High yield corporate debt is scary right now. With yields dropping it has pushed many investors out on the risk curve to chase yield. There is a lot of money bidding up bond prices on that end of the market and it has pushed yields down. The stampede out of high yield is going to be epic if things continue to waver. The warning sirens have been blaring.
I think that the better quality High Yield bond funds such as Vanguard High Yield are pretty safe right now. People with extra money are buying bonds because they think that stocks are getting pricey and there are no other reasonable alternatives with banks and short term Treasuries paying hardly anything. So, when you have more buyers than sellers in the bond market, the price of the bonds goes up and the return (for new purchases) goes down. People who bought in a year or so ago when the bond prices were lower and the rates higher will still receive the rate that was in effect at the time of their purchase on their investment amount.

Also, the fact that interest rates are now dropping is good news for financially strapped companies because they can refinance their debt at lower rates which will give them some breathing room.

All of this is just my opinion. I'm sure that a good case could be made for an opposite point of view.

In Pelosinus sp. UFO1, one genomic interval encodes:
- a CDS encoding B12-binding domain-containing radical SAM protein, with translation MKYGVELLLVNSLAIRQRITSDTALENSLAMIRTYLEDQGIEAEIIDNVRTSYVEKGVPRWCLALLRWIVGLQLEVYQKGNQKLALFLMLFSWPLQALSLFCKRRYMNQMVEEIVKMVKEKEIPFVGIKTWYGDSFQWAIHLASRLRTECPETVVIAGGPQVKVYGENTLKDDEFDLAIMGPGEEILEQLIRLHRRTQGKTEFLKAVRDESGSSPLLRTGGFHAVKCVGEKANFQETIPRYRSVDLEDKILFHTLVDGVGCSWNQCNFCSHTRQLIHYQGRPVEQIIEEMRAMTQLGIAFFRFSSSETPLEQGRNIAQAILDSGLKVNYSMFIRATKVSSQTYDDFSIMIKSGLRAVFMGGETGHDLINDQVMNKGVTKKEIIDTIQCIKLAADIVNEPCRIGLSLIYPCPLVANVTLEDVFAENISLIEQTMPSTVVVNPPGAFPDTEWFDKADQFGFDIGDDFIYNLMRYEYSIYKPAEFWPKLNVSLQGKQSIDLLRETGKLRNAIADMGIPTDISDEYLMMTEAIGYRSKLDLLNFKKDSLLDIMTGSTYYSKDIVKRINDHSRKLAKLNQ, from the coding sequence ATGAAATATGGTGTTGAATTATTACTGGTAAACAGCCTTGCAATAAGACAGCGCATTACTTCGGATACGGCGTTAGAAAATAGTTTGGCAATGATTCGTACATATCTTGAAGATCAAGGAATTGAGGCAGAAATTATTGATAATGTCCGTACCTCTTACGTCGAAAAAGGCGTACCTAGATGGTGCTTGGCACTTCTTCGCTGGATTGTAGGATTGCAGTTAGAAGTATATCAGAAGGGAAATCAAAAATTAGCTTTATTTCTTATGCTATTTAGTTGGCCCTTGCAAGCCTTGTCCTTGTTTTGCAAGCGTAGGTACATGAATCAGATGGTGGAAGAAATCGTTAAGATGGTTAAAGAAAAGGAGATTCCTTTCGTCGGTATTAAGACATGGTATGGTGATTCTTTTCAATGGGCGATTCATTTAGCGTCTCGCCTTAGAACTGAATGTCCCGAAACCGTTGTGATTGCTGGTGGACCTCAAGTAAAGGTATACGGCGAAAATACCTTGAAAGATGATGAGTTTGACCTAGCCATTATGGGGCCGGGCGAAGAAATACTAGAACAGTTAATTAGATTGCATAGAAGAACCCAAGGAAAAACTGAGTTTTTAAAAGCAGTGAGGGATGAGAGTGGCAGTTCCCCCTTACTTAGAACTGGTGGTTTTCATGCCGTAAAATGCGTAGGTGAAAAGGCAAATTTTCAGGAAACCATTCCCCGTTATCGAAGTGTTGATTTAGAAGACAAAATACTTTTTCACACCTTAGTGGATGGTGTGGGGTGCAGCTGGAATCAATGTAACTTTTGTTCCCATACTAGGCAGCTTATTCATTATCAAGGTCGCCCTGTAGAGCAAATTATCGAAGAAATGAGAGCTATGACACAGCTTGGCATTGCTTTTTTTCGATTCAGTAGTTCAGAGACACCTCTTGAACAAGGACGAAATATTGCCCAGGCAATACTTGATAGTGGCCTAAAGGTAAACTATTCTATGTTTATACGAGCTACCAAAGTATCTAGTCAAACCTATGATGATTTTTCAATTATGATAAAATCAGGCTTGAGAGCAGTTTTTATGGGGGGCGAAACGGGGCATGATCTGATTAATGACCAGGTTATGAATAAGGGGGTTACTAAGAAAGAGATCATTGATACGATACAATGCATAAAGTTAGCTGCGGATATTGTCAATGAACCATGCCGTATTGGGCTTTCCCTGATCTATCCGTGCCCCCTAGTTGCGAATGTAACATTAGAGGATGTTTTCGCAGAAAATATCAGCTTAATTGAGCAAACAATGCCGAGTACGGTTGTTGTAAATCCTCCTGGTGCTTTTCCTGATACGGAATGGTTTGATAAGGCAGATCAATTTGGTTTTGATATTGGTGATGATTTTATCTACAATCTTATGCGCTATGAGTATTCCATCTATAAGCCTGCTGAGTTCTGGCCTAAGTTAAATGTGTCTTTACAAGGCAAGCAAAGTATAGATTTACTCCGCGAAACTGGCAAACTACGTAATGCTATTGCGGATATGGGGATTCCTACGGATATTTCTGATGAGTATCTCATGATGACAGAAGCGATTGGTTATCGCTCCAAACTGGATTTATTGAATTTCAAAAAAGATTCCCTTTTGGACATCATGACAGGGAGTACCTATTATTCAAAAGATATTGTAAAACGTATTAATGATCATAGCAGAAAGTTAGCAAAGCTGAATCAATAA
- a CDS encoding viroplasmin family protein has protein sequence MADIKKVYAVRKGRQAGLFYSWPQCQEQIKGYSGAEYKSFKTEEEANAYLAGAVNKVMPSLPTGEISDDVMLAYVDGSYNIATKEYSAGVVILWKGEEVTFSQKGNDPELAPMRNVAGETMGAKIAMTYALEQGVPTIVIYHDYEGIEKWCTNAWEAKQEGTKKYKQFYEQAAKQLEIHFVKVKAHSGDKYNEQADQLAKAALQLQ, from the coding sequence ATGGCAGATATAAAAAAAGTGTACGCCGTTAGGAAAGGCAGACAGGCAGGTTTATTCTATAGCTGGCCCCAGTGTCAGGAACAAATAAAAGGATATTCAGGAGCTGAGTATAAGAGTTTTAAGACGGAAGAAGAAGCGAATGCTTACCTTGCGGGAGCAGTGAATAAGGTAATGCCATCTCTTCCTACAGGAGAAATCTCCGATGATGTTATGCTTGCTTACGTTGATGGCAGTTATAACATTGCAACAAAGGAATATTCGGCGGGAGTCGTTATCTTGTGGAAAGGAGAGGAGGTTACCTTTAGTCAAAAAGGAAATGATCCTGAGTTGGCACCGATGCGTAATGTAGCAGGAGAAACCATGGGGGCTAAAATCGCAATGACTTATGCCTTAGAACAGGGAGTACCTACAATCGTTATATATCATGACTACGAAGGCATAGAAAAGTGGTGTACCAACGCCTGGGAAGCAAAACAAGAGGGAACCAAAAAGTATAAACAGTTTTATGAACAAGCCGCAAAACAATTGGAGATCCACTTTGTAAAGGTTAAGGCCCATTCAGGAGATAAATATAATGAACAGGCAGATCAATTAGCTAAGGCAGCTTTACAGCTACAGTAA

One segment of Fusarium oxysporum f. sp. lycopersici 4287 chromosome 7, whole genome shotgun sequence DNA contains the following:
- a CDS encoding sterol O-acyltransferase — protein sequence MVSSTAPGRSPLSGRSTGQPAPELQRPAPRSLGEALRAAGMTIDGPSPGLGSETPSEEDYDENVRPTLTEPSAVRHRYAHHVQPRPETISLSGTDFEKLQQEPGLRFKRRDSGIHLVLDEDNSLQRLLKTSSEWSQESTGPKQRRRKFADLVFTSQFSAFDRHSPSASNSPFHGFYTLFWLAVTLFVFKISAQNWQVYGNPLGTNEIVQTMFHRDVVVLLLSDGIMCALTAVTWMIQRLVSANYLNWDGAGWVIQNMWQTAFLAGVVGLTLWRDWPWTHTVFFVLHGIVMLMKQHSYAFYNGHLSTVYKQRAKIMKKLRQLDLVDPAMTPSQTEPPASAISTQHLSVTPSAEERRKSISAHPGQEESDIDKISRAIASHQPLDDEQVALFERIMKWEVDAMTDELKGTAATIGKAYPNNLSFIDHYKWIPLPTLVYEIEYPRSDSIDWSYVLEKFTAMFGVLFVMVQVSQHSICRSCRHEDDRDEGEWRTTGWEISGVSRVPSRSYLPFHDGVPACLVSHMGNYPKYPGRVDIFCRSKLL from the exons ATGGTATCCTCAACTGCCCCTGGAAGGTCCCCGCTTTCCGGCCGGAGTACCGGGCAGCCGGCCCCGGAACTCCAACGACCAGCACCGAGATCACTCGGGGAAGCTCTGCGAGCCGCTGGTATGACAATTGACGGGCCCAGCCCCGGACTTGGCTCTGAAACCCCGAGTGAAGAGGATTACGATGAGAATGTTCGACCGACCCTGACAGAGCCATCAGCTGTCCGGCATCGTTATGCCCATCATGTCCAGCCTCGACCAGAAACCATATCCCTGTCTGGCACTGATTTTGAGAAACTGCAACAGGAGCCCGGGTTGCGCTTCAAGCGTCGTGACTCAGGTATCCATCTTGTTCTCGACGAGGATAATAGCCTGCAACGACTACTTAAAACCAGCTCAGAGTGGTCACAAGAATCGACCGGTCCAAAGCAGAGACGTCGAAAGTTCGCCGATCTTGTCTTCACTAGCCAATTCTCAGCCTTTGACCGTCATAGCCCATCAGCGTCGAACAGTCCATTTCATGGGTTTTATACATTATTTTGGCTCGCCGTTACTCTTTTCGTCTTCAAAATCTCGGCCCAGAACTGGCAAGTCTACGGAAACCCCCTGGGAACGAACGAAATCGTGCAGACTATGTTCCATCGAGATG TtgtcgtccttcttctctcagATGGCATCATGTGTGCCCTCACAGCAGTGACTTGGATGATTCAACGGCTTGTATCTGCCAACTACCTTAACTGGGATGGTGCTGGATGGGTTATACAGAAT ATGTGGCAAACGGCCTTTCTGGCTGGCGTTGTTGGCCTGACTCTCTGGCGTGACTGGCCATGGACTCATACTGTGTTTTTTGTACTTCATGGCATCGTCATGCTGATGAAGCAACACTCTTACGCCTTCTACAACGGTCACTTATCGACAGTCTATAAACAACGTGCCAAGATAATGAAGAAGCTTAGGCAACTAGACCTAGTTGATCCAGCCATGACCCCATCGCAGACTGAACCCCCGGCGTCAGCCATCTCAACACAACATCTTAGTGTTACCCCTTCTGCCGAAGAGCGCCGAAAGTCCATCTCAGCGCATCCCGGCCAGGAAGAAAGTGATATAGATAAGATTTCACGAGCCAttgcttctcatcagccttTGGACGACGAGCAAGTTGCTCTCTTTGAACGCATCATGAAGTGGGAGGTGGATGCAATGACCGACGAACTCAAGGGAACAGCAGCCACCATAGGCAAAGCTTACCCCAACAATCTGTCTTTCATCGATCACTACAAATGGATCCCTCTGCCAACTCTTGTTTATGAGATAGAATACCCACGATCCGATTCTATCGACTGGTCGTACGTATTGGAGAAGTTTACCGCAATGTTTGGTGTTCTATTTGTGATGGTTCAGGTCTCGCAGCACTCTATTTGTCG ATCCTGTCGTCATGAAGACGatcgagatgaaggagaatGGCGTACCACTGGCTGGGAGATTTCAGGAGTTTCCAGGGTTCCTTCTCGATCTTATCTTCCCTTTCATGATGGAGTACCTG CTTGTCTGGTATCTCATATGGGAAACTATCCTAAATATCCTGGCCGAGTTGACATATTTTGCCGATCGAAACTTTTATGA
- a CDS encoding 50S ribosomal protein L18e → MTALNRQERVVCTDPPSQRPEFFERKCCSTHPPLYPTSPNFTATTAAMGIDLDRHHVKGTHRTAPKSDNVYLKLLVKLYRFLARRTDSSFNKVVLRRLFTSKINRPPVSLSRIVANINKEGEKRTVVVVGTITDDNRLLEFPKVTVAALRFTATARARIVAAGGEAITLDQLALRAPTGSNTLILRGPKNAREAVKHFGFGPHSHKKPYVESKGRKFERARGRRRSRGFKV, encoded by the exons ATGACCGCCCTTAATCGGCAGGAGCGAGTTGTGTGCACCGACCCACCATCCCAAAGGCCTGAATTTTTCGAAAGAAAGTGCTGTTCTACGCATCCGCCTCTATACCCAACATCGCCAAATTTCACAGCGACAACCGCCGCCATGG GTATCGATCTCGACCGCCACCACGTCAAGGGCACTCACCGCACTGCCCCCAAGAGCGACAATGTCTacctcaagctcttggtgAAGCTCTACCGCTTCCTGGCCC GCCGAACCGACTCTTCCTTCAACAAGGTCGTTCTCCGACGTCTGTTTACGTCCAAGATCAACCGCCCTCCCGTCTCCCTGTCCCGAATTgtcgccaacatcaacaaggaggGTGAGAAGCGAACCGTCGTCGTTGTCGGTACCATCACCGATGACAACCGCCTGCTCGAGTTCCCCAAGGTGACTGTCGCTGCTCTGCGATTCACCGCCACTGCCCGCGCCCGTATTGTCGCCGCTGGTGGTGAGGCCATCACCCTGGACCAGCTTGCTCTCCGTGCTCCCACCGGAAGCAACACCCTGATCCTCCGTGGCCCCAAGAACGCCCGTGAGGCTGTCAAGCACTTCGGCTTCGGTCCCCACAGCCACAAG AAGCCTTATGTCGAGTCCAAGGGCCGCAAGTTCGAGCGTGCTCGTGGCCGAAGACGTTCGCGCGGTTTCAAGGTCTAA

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Old 10-01-2019, 08:16 PM
 
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Originally Posted by Chas863 View Post
I think that the better quality High Yield bond funds such as Vanguard High Yield are pretty safe right now. People with extra money are buying bonds because they think that stocks are getting pricey and there are no other reasonable alternatives with banks and short term Treasuries paying hardly anything. So, when you have more buyers than sellers in the bond market, the price of the bonds goes up and the return (for new purchases) goes down. People who bought in a year or so ago when the bond prices were lower and the rates higher will still receive the rate that was in effect at the time of their purchase on their investment amount.

Also, the fact that interest rates are now dropping is good news for financially strapped companies because they can refinance their debt at lower rates which will give them some breathing room.

All of this is just my opinion. I'm sure that a good case could be made for an opposite point of view.
Rates have bottomed three times since 2010. The bump from low rates and refinancing is negligible to nothing at this point. The problem isn't credit, it's demand. Although that will spread to credit if things don't pick up very quickly globally.
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Old 10-01-2019, 08:35 PM
 
1,247 posts, read 440,201 times
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Originally Posted by luv4horses View Post
Itís a fact. National debt went to zero with a slight surplus by the end of the Bill Clinton presidency.
You are quite mistaken. The national debt was $5.65 trillion at the end of Bill's presidency. (https://www.thestreet.com/politics/n...-year-14876008)